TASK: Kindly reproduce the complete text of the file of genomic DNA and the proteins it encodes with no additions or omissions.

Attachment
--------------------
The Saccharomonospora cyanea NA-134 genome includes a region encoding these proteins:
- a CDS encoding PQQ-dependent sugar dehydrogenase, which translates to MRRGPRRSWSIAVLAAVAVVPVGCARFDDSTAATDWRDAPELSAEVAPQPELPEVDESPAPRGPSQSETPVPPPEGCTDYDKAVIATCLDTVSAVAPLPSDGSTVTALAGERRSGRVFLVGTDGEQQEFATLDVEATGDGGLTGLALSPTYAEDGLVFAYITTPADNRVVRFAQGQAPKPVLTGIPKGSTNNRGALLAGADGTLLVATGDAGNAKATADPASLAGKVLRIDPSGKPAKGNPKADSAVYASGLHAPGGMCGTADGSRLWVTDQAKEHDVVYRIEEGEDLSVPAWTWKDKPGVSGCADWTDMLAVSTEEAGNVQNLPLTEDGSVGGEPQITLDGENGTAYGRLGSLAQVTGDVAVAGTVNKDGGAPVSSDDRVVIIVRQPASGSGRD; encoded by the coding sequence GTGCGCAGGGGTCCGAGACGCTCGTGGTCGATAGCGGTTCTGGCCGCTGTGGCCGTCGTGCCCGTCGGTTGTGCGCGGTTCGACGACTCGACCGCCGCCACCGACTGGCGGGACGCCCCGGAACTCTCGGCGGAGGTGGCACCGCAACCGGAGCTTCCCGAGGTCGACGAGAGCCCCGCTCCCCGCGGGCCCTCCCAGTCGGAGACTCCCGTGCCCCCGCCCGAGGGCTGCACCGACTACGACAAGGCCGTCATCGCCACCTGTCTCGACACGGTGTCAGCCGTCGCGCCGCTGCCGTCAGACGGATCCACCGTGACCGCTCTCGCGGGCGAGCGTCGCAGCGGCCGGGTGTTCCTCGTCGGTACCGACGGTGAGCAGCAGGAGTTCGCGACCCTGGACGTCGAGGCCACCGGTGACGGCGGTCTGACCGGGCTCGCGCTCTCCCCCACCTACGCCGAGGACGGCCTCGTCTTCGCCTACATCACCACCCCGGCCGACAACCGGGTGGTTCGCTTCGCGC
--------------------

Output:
The Saccharomonospora cyanea NA-134 genome includes a region encoding these proteins:
- a CDS encoding PQQ-dependent sugar dehydrogenase, which translates to MRRGPRRSWSIAVLAAVAVVPVGCARFDDSTAATDWRDAPELSAEVAPQPELPEVDESPAPRGPSQSETPVPPPEGCTDYDKAVIATCLDTVSAVAPLPSDGSTVTALAGERRSGRVFLVGTDGEQQEFATLDVEATGDGGLTGLALSPTYAEDGLVFAYITTPADNRVVRFAQGQAPKPVLTGIPKGSTNNRGALLAGADGTLLVATGDAGNAKATADPASLAGKVLRIDPSGKPAKGNPKADSAVYASGLHAPGGMCGTADGSRLWVTDQAKEHDVVYRIEEGEDLSVPAWTWKDKPGVSGCADWTDMLAVSTEEAGNVQNLPLTEDGSVGGEPQITLDGENGTAYGRLGSLAQVTGDVAVAGTVNKDGGAPVSSDDRVVIIVRQPASGSGRD; encoded by the coding sequence GTGCGCAGGGGTCCGAGACGCTCGTGGTCGATAGCGGTTCTGGCCGCTGTGGCCGTCGTGCCCGTCGGTTGTGCGCGGTTCGACGACTCGACCGCCGCCACCGACTGGCGGGACGCCCCGGAACTCTCGGCGGAGGTGGCACCGCAACCGGAGCTTCCCGAGGTCGACGAGAGCCCCGCTCCCCGCGGGCCCTCCCAGTCGGAGACTCCCGTGCCCCCGCCCGAGGGCTGCACCGACTACGACAAGGCCGTCATCGCCACCTGTCTCGACACGGTGTCAGCCGTCGCGCCGCTGCCGTCAGACGGATCCACCGTGACCGCTCTCGCGGGCGAGCGTCGCAGCGGCCGGGTGTTCCTCGTCGGTACCGACGGTGAGCAGCAGGAGTTCGCGACCCTGGACGTCGAGGCCACCGGTGACGGCGGTCTGACCGGGCTCGCGCTCTCCCCCACCTACGCCGAGGACGGCCTCGTCTTCGCCTACATCACCACCCCGGCCGACAACCGGGTGGTTCGCTTCGCGC